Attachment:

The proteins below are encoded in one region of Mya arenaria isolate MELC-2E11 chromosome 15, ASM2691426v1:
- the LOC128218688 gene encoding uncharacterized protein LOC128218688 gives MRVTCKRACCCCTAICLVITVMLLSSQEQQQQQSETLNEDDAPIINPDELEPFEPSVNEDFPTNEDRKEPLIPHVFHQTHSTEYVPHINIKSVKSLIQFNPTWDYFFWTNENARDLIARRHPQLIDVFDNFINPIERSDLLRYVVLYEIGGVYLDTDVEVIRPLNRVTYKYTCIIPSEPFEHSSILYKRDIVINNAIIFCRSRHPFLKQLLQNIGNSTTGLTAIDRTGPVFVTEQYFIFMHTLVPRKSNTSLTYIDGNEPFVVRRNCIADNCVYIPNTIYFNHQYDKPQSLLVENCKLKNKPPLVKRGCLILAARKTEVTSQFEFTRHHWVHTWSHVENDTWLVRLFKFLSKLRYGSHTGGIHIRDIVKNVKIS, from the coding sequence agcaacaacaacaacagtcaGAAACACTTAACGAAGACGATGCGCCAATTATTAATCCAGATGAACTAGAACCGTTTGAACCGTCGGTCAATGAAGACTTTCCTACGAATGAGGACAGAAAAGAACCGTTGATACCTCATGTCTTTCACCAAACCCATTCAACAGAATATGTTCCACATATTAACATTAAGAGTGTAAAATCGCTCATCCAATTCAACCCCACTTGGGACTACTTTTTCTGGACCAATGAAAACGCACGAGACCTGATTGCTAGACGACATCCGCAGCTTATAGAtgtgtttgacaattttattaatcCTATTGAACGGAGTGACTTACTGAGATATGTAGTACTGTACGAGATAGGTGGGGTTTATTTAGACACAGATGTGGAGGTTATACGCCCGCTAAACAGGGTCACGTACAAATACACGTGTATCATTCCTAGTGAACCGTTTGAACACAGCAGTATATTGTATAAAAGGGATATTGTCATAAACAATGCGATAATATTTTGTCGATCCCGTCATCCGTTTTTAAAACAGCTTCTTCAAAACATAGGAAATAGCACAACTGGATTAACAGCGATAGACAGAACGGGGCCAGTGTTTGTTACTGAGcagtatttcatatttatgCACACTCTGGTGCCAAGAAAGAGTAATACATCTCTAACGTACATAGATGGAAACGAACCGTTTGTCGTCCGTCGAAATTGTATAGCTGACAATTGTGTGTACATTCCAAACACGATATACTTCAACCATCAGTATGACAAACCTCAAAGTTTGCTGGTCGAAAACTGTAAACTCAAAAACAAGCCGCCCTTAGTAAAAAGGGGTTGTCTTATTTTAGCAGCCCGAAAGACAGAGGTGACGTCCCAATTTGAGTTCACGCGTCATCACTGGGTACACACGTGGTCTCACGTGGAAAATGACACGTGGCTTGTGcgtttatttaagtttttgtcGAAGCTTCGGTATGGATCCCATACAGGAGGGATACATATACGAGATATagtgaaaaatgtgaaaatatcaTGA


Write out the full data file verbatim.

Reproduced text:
The proteins below are encoded in one region of Mya arenaria isolate MELC-2E11 chromosome 15, ASM2691426v1:
- the LOC128218688 gene encoding uncharacterized protein LOC128218688 gives MRVTCKRACCCCTAICLVITVMLLSSQEQQQQQSETLNEDDAPIINPDELEPFEPSVNEDFPTNEDRKEPLIPHVFHQTHSTEYVPHINIKSVKSLIQFNPTWDYFFWTNENARDLIARRHPQLIDVFDNFINPIERSDLLRYVVLYEIGGVYLDTDVEVIRPLNRVTYKYTCIIPSEPFEHSSILYKRDIVINNAIIFCRSRHPFLKQLLQNIGNSTTGLTAIDRTGPVFVTEQYFIFMHTLVPRKSNTSLTYIDGNEPFVVRRNCIADNCVYIPNTIYFNHQYDKPQSLLVENCKLKNKPPLVKRGCLILAARKTEVTSQFEFTRHHWVHTWSHVENDTWLVRLFKFLSKLRYGSHTGGIHIRDIVKNVKIS, from the coding sequence agcaacaacaacaacagtcaGAAACACTTAACGAAGACGATGCGCCAATTATTAATCCAGATGAACTAGAACCGTTTGAACCGTCGGTCAATGAAGACTTTCCTACGAATGAGGACAGAAAAGAACCGTTGATACCTCATGTCTTTCACCAAACCCATTCAACAGAATATGTTCCACATATTAACATTAAGAGTGTAAAATCGCTCATCCAATTCAACCCCACTTGGGACTACTTTTTCTGGACCAATGAAAACGCACGAGACCTGATTGCTAGACGACATCCGCAGCTTATAGAtgtgtttgacaattttattaatcCTATTGAACGGAGTGACTTACTGAGATATGTAGTACTGTACGAGATAGGTGGGGTTTATTTAGACACAGATGTGGAGGTTATACGCCCGCTAAACAGGGTCACGTACAAATACACGTGTATCATTCCTAGTGAACCGTTTGAACACAGCAGTATATTGTATAAAAGGGATATTGTCATAAACAATGCGATAATATTTTGTCGATCCCGTCATCCGTTTTTAAAACAGCTTCTTCAAAACATAGGAAATAGCACAACTGGATTAACAGCGATAGACAGAACGGGGCCAGTGTTTGTTACTGAGcagtatttcatatttatgCACACTCTGGTGCCAAGAAAGAGTAATACATCTCTAACGTACATAGATGGAAACGAACCGTTTGTCGTCCGTCGAAATTGTATAGCTGACAATTGTGTGTACATTCCAAACACGATATACTTCAACCATCAGTATGACAAACCTCAAAGTTTGCTGGTCGAAAACTGTAAACTCAAAAACAAGCCGCCCTTAGTAAAAAGGGGTTGTCTTATTTTAGCAGCCCGAAAGACAGAGGTGACGTCCCAATTTGAGTTCACGCGTCATCACTGGGTACACACGTGGTCTCACGTGGAAAATGACACGTGGCTTGTGcgtttatttaagtttttgtcGAAGCTTCGGTATGGATCCCATACAGGAGGGATACATATACGAGATATagtgaaaaatgtgaaaatatcaTGA